Culture of Life
Family Matters - Married Life
BY Tom & Caroline McDonald
June 8-14, 2008 Issue | Posted 6/3/08 at 1:10 PM
I’m about to celebrate my first official Father’s Day, as my wife is due any day now. To be honest, I’m overwhelmed. What’s the most important quality for a good father to have?
Caroline: I thought I’d answer this “solo” so you could hear a wife’s point of view. First, know how irreplaceable you are in your child’s life. Right now you may be tempted to feel unnecessary.
It’s true that the early days of your baby’s life will be centered on Mommy as she experiences the peaks and valleys of labor, delivery and nursing. But not only does your wife need you desperately; your baby does, too. You can bond with the baby right along with your wife.
When our oldest, Christopher, was just a few weeks old he would stare intensely at his dad for long periods of time, as if he were memorizing every facial detail. And just because your wife may be breastfeeding the baby doesn’t mean you won’t have a role. You’ll be able to do everything else — and you should. You can change, bathe, stroll, rock and, Tom’s favorite, nap with the baby. I have countless pictures of Tom in the recliner with a newborn resting comfortably on his chest.
Beyond that, the critical thing you can do is maintain a close relationship with the Lord. What better model is there than God the Father? Recommit yourself to daily prayer and, if possible, daily Mass. A new family needs God’s grace more than ever, and you can be the vehicle for it.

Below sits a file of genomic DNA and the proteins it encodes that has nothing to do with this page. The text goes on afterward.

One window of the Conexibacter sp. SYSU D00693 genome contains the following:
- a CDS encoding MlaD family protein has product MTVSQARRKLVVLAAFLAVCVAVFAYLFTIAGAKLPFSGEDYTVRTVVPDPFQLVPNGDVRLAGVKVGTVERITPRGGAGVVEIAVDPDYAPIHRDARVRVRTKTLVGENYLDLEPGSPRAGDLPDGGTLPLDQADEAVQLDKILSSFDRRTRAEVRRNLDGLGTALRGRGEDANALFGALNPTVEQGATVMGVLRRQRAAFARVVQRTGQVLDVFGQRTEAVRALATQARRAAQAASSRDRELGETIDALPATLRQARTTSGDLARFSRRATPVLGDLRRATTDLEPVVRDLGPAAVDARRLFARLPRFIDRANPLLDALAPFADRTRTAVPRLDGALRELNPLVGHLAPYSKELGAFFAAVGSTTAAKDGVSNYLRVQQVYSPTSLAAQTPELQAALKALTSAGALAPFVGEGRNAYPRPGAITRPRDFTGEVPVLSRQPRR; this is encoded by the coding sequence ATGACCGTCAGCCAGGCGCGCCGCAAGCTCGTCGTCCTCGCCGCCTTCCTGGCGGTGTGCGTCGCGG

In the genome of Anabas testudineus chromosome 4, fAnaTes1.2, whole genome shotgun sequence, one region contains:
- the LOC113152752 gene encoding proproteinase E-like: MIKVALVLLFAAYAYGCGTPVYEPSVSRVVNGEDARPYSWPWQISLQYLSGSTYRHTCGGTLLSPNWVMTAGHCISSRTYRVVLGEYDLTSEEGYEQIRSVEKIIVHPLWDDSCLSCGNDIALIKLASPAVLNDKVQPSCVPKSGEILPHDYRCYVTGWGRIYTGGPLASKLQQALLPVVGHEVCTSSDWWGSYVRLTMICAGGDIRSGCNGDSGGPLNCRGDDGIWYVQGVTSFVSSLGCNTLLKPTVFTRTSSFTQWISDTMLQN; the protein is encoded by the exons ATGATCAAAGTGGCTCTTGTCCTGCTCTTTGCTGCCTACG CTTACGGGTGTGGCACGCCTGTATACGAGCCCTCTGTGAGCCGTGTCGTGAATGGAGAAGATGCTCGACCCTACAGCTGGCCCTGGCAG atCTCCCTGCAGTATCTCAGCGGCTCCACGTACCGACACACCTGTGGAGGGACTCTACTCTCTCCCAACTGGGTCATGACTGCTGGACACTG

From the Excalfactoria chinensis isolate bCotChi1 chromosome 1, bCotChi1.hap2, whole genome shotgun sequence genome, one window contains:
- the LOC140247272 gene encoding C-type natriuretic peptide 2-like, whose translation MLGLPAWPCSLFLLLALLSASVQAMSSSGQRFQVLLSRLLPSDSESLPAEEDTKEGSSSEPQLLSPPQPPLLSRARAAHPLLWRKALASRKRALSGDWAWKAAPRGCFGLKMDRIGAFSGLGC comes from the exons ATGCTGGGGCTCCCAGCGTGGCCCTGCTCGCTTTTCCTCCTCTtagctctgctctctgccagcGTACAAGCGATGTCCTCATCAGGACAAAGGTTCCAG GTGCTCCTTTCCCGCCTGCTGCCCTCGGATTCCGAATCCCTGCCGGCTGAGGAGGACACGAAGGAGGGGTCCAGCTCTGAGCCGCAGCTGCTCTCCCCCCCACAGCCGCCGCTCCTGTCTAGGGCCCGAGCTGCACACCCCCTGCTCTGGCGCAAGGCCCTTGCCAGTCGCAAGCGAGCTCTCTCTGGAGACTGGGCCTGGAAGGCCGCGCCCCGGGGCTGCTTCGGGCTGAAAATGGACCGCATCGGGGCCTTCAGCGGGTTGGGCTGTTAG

I can’t tell you how grateful I am that my husband Tom is a man of deep faith. When he makes decisions for our family, I can be confident that he has prayed about them and wants to do God’s will. It is a deep comfort to me and our children, who are now older and can understand.
If you’re feeling lukewarm in the faith, seek out a Catholic men’s group or conference and ask the Holy Spirit for renewal. A few weeks before we had Christopher, Tom attended a fatherhood seminar given by Steve Wood that completely fired him up and made him ready to embrace being a father. He said it was the perfect preparation.
Also be a man ready to sacrifice. When you bring a child into the world, there is no more room for selfishness. Dads (and Moms, too) can resent this and mope, longing for the “good ol’ days” of nights out, or weekends free for golf. Parenthood offers a chance to embrace a life of sacrifice, of putting our own wishes aside for the good of our spouse and children.
When you joyfully embrace sacrifice as a dad, you won’t believe the rewards. After all, “Children really are the supreme gift of marriage and contribute very substantially to the welfare of the parents” (Gaudium et Spes). We don’t have a baby in the house right now and our oldest can finally babysit, so we could go out anytime. But you know what? Most times we’d rather do something fun with the kids. Showing our children movies we loved when we were their age is priceless, as is taking them to see great movies on the big screen.
Pope John Paul II repeatedly put it so well: “Man only finds himself through a sincere gift of self.” Happy Father’s Day!
The McDonalds are family-life coordinators for the
Archdiocese of Mobile, Alabama.
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